The majority of the galaxies in the Universe can be classified into two well-distinguished classes: spiral galaxies (as our own Milky Way Galaxy) or elliptical galaxies. Spiral galaxies have on-going star-formation activity, possess a lot of young, blue stars, and are rich in gas and dust. However elliptical galaxies are just made up of old stars, with no signs of star formation, gas and dust. Besides these two large galaxy classes, some galaxies are found to have irregular or disturbed morphologies. That is certainly the case of many dwarf galaxies. A disturbed morphology is typically indicating a galaxy that has experienced an interaction with a nearby companion object. Indeed, all galaxies are experiencing interactions and mergers with other galaxies during their life time: the theory currently accepted about how galaxies grow and evolve naturally explains the building of spiral galaxies as mergers of dwarf galaxies, and the birth of an elliptical galaxy after the merger of two spiral galaxies. This will actually be the final destiny of our Milky Way, when it is colliding and merging with the Andromeda galaxy in around 4.5 billions years from now.
When galaxies collide, stars and gas are pulled out from them by gravity, and long tails of material stripped from the parent galaxies are formed. Famous galaxies in interaction developing these long “tidal tails” are the Mice Galaxies (NGC 4676) and the Antennae Galaxies (NGC 4038/4039). Very rarely, the geometry of the galaxy encounter is such that a small galaxy passes through the centre of a spiral galaxy creating a collisional ring galaxy. The ring structure is created by a powerful shock wave that sweeps up gas and dust, triggering the formation of new stars as the shock wave moves outwards. The most famous ring galaxy is the Cartwheel (ESO 350-40) galaxy, which is located at 500 million light-years away in the Southern constellation of the Sculptor. However complete ring galaxies are extremely rare in the Universe, only 20 of these objects are known.An international team of astronomers led by Prof. Quentin Parker (The University of Hong Kong / Australian Astronomical Observatory) has discovered a nearby ring galaxy which in some ways is similar to the Cartwheel galaxy but 40 times closer. The system was discovered as part of the observations of the AAO/UK Schmidt Telescope (UKST) Survey for Galactic H-alpha emission. Completed in late 2003, this survey used the 1.2m UKST at Siding Spring Observatory (NSW, Australia) to get wide-field photographic data of the Southern Galactic Plane and the Magellanic Clouds using a H-alpha filter. This special filter is able to trace the gaseous hydrogen (and not the stellar emission) within galaxies, allowing astronomers to detect the ionized gas from nebulae. The survey films were scanned by the SuperCosmos measuring machine at the Royal Observatory, Edinburgh (UK), to provide the online digital atlas “SuperCOSMOS H-alpha Survey” (SHS). When using this survey to search for new, undiscovered planetary nebulae (dying stars which often show ring morphologies in nebular emission) in the Milky Way, the team realised that a very peculiar of these structures was actually found around a nearby galaxy, ESO 179-13, located in the Ara (the Altar) constellation. The reason why this magnificent collisional ring structure has been unknown by astronomers is that it is located behind a dense star field (this area of the sky is very close to the Galactic plane, where the majority of the Milky Way stars are located) and very close to a bright foreground star. The discovery SHS images of the system reveal 3 main structures (A, B and C) plus tens of H-alpha emitting knots making the ring. Component A is the remnant of the main galaxy, the collisional ring is centered on it. Component A does not possess ionized gas (that is, it does not have star-formation at the moment). On the other hand, component B seems to be the irregular, dwarf galaxy (“the bullet”) that impacted with the main galaxy. Component B does possess a clumpy and intense H-alpha emission.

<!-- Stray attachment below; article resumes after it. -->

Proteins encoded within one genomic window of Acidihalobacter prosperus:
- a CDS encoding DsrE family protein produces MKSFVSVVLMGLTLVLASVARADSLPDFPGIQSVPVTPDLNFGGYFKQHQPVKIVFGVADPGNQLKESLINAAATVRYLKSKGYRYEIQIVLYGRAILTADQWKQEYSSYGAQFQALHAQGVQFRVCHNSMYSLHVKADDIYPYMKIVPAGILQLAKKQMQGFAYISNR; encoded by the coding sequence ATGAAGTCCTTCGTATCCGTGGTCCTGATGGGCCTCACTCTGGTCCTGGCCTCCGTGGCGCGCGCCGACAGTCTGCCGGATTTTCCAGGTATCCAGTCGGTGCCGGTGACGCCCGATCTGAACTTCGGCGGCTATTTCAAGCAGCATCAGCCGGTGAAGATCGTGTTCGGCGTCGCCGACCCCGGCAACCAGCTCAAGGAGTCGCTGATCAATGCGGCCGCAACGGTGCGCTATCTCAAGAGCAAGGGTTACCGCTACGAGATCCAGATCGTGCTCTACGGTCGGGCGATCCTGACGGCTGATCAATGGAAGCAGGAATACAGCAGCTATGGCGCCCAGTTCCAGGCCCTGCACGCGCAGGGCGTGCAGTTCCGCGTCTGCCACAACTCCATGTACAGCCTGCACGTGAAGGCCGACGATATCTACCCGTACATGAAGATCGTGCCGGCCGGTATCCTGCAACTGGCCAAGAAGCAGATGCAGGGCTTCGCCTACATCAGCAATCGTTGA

Astronomers have dubbed this ring galaxy as “Kathryn’s Wheel” in honour of the wife of one of the discoverers, Prof. Albert Zijlstra, (University of Manchester, UK). Kathryn’s Wheel lies at a distance of 30 million light years away, and therefore it is an ideal target for detailed studies aiming to understand how these rare collisional ring galaxies are formed, the physics behind these structures, and their role in galaxy evolution. Interestingly, the collisional ring is not very massive: its mass is only a few thousand million Suns. This is less than ~1% of the Milky Way mass, indicating that ring galaxies can be formed around small galaxies, something that was not considered so far.Furthermore, the galaxy possesses a lot of diffuse, neutral hydrogen in its surroundings. This cold gas is the raw fuel that galaxies need to create new stars. Observations using the 64-m Parkes radiotelescope (“The Dish”, Parkes, NSW) as part of the “HI Parkes All-Sky Survey” (HIPASS) revealed that the amount of neutral gas around Kathryn’s Wheel is similar to the amount of mass found in stars in the system. Astronomers are unsure about from where this cold gas is coming from, although they suspect it mainly belonged to the main galaxy before the collision started. However, as the remnant of the galaxy (component A) does not have star-formation at the moment, it seems that the diffuse gas has been expelled from the centre of the system to the outskirts of the galaxy.
The results were published in MNRAS in August 2015.
MNRAS 452, 3759–3775 (2015) doi:10.1093/mnras/stv1432
Kathryn’s Wheel: a spectacular galaxy collision discovered in the Galactic neighbourhood
Authors: Quentin A. Parker, Albert A. Zijlstra, Milorad Stupar, Michelle Cluver, David J. Frew, George Bendo and Ivan Bojicic